A&S in the News: October 13-19, 2019

Outstanding Commitment to Teaching

College News: Tuscaloosa News – Oct. 13

The University of Alabama National Alumni Association announced the 2019 recipients of the University’s highest honor for excellence in teaching — the Outstanding Commitment to Teaching Awards.

Native American Festival

Moundville festival showcases Tuscaloosa’s native history: Crimson White – Oct. 14

The usually quiet, empty grounds of the Moundville Archaeological Park saw dozens of vendors, thousands of visitors and decades of stories told last week. The Native American Festival, which lasted from Wednesday to Saturday, is an event that is looked forward to all year by staff and tourists. Alex Benitez, park director and University of Alabama museum studies instructor, looks forward to this event each year.

Miss America

Miss America 2020: Meet the 51 ladies competing for the crown: International Business Times – Oct. 14

The Miss America 2020 pageant is getting a new home and date this year, but women from all 50 states, as well as Washington D.C., are still getting ready to compete for the national title and take the crown. Miss Alabama- Tiarra Pennington. College: University of Alabama. Major: Political Science. Social Impact Initiative: National Psoriasis Foundation and Psoriasis. Take Action Alabama. Twitter: @MissAmericaAL

Diabetes Management

Physics professors granted patent for new device that could revolutionize diabetes management: News Medical Life Sciences – Oct. 14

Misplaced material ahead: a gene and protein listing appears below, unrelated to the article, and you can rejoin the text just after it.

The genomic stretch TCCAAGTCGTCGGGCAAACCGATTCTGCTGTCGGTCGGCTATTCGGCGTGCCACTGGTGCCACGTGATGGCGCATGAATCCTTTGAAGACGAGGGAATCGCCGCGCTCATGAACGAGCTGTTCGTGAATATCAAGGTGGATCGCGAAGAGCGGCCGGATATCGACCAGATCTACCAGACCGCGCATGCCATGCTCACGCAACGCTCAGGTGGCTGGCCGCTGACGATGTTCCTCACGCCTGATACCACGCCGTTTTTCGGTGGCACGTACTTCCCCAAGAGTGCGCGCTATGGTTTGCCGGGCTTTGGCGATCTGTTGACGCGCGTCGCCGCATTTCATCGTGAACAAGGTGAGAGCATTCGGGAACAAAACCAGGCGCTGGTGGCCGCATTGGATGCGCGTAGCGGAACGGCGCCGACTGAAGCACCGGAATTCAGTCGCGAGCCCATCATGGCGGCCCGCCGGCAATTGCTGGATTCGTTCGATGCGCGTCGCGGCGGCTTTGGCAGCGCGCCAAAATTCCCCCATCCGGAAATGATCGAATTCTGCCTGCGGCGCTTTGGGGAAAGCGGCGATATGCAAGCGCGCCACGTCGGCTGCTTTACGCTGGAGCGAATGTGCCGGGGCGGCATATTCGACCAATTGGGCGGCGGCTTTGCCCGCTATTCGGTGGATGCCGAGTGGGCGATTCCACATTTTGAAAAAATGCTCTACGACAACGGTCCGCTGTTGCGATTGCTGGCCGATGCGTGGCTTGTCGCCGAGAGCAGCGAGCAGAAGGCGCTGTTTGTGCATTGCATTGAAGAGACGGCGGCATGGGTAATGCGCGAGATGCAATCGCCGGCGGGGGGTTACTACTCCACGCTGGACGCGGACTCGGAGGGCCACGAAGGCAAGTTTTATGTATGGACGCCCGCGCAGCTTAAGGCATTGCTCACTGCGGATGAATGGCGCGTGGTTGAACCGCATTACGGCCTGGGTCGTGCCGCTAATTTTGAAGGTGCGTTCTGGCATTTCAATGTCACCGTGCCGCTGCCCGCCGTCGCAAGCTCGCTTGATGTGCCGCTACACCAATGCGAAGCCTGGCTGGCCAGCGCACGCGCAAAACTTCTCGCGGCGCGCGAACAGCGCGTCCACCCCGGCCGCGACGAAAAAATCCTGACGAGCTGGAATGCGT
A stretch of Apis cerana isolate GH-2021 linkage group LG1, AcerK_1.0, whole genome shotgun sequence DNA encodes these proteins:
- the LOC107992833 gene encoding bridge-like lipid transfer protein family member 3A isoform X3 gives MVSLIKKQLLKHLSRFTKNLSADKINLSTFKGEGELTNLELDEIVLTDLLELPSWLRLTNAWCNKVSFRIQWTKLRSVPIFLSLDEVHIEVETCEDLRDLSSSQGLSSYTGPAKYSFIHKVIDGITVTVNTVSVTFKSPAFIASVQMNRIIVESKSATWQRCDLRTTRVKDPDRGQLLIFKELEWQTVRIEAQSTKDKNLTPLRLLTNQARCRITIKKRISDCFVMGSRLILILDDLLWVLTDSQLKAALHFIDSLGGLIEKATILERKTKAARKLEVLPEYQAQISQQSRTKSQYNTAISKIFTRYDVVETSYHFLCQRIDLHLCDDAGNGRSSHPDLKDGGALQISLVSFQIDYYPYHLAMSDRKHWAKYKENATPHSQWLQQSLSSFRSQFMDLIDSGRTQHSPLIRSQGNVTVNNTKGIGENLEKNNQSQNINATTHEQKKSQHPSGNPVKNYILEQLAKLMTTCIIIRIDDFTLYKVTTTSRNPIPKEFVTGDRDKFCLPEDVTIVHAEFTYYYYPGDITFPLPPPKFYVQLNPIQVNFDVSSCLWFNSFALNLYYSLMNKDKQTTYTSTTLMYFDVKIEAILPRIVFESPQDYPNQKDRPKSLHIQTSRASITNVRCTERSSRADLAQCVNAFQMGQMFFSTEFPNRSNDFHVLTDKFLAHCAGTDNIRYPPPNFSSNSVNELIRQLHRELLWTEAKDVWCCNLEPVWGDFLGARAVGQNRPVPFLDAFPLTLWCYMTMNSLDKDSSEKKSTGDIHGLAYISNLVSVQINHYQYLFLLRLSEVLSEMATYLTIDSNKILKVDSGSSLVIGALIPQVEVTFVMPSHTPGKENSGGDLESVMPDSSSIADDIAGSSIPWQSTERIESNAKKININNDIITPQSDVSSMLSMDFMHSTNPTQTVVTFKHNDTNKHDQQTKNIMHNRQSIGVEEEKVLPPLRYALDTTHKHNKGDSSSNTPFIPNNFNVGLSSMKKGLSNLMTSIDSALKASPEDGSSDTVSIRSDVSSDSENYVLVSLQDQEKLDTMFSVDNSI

“We sort of joke he’s the brains and I’m the brawn behind the operation, because he’s the theorist and I’m the experimentalist. I bring the technique into the experiment,” said Ouzts, who earned her Ph.D. in physics from The University of Alabama.

‘History of Us’

‘History of Us’ course transforms classroom experience at Central High: Crimson White – Oct. 17

African American history in high schools across the nation is often reduced to one month: Black History Month. Every February, students learn about influential figures such as Rosa Parks, Malcolm X and Martin Luther King Jr., but most students are taught little about the African American history in their own communities. This year, Central High School in Tuscaloosa has teamed up with over a dozen community partners, including The University of Alabama associate professor of history and African American studies, John M. Giggie, to answer this question. “History of Us” is a year-long course created in hopes of getting students engaged in learning about African American history and understanding civic engagement.

The Truth About Slavery

Want the real truth about slavery? Try these books, movies for kids, adults and teachers: USA Today – Oct. 17

Slavery defined our nation’s past and still affects its present. Many Americans don’t realize that, experts say. We want to help you learn the real truth about slavery. So we asked African-American history experts and education professors for their recommendations for how Americans like you can learn more about slavery. For educators, University of Alabama historian Joshua Rothman has one major tip: Don’t do reenactments or turn slavery into a game.